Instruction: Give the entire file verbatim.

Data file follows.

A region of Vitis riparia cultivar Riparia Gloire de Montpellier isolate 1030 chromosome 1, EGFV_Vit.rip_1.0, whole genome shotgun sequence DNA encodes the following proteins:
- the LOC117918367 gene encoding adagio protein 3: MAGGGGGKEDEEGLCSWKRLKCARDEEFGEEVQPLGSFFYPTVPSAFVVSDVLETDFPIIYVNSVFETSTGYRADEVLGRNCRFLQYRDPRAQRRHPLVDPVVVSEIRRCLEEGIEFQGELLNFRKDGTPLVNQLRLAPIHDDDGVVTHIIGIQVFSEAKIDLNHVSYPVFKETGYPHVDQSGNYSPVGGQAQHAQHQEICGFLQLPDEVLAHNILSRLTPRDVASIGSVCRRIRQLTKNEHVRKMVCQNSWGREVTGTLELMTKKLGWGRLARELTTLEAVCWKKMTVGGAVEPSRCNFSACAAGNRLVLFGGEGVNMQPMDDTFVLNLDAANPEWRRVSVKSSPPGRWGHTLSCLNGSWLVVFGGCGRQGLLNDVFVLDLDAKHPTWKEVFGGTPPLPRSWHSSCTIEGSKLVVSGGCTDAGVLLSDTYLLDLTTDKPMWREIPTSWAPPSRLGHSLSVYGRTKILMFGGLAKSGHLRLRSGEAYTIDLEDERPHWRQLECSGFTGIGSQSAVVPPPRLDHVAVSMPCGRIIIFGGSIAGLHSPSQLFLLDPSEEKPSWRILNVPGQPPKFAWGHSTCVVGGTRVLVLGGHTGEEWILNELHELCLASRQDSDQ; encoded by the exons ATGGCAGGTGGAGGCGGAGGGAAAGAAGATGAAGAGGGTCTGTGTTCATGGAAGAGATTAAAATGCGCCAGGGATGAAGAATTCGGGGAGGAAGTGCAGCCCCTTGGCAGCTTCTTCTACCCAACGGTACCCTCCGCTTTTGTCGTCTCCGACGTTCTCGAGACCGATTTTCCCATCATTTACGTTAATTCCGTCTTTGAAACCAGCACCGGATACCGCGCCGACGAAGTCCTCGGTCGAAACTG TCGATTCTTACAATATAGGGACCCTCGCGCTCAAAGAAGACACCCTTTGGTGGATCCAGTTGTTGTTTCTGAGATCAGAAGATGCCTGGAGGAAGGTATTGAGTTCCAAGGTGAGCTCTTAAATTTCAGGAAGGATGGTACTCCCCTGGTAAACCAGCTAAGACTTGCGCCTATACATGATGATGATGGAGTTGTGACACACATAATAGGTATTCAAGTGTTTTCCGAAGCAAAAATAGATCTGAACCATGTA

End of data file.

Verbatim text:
A region of Vitis riparia cultivar Riparia Gloire de Montpellier isolate 1030 chromosome 1, EGFV_Vit.rip_1.0, whole genome shotgun sequence DNA encodes the following proteins:
- the LOC117918367 gene encoding adagio protein 3: MAGGGGGKEDEEGLCSWKRLKCARDEEFGEEVQPLGSFFYPTVPSAFVVSDVLETDFPIIYVNSVFETSTGYRADEVLGRNCRFLQYRDPRAQRRHPLVDPVVVSEIRRCLEEGIEFQGELLNFRKDGTPLVNQLRLAPIHDDDGVVTHIIGIQVFSEAKIDLNHVSYPVFKETGYPHVDQSGNYSPVGGQAQHAQHQEICGFLQLPDEVLAHNILSRLTPRDVASIGSVCRRIRQLTKNEHVRKMVCQNSWGREVTGTLELMTKKLGWGRLARELTTLEAVCWKKMTVGGAVEPSRCNFSACAAGNRLVLFGGEGVNMQPMDDTFVLNLDAANPEWRRVSVKSSPPGRWGHTLSCLNGSWLVVFGGCGRQGLLNDVFVLDLDAKHPTWKEVFGGTPPLPRSWHSSCTIEGSKLVVSGGCTDAGVLLSDTYLLDLTTDKPMWREIPTSWAPPSRLGHSLSVYGRTKILMFGGLAKSGHLRLRSGEAYTIDLEDERPHWRQLECSGFTGIGSQSAVVPPPRLDHVAVSMPCGRIIIFGGSIAGLHSPSQLFLLDPSEEKPSWRILNVPGQPPKFAWGHSTCVVGGTRVLVLGGHTGEEWILNELHELCLASRQDSDQ; encoded by the exons ATGGCAGGTGGAGGCGGAGGGAAAGAAGATGAAGAGGGTCTGTGTTCATGGAAGAGATTAAAATGCGCCAGGGATGAAGAATTCGGGGAGGAAGTGCAGCCCCTTGGCAGCTTCTTCTACCCAACGGTACCCTCCGCTTTTGTCGTCTCCGACGTTCTCGAGACCGATTTTCCCATCATTTACGTTAATTCCGTCTTTGAAACCAGCACCGGATACCGCGCCGACGAAGTCCTCGGTCGAAACTG TCGATTCTTACAATATAGGGACCCTCGCGCTCAAAGAAGACACCCTTTGGTGGATCCAGTTGTTGTTTCTGAGATCAGAAGATGCCTGGAGGAAGGTATTGAGTTCCAAGGTGAGCTCTTAAATTTCAGGAAGGATGGTACTCCCCTGGTAAACCAGCTAAGACTTGCGCCTATACATGATGATGATGGAGTTGTGACACACATAATAGGTATTCAAGTGTTTTCCGAAGCAAAAATAGATCTGAACCATGTA